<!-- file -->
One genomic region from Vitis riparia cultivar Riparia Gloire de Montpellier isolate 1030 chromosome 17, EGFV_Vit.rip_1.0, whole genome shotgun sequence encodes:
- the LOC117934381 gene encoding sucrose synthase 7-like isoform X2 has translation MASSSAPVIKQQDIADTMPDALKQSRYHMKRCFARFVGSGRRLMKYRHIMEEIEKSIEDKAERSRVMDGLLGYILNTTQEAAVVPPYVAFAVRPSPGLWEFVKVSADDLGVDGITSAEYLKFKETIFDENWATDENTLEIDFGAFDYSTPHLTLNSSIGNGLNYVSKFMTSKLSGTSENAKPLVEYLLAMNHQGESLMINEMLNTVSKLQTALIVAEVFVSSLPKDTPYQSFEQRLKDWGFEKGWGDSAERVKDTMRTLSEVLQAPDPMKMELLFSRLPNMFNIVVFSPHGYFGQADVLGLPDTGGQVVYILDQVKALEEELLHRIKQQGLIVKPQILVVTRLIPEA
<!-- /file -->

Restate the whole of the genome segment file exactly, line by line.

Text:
One genomic region from Vitis riparia cultivar Riparia Gloire de Montpellier isolate 1030 chromosome 17, EGFV_Vit.rip_1.0, whole genome shotgun sequence encodes:
- the LOC117934381 gene encoding sucrose synthase 7-like isoform X2 has translation MASSSAPVIKQQDIADTMPDALKQSRYHMKRCFARFVGSGRRLMKYRHIMEEIEKSIEDKAERSRVMDGLLGYILNTTQEAAVVPPYVAFAVRPSPGLWEFVKVSADDLGVDGITSAEYLKFKETIFDENWATDENTLEIDFGAFDYSTPHLTLNSSIGNGLNYVSKFMTSKLSGTSENAKPLVEYLLAMNHQGESLMINEMLNTVSKLQTALIVAEVFVSSLPKDTPYQSFEQRLKDWGFEKGWGDSAERVKDTMRTLSEVLQAPDPMKMELLFSRLPNMFNIVVFSPHGYFGQADVLGLPDTGGQVVYILDQVKALEEELLHRIKQQGLIVKPQILVVTRLIPEA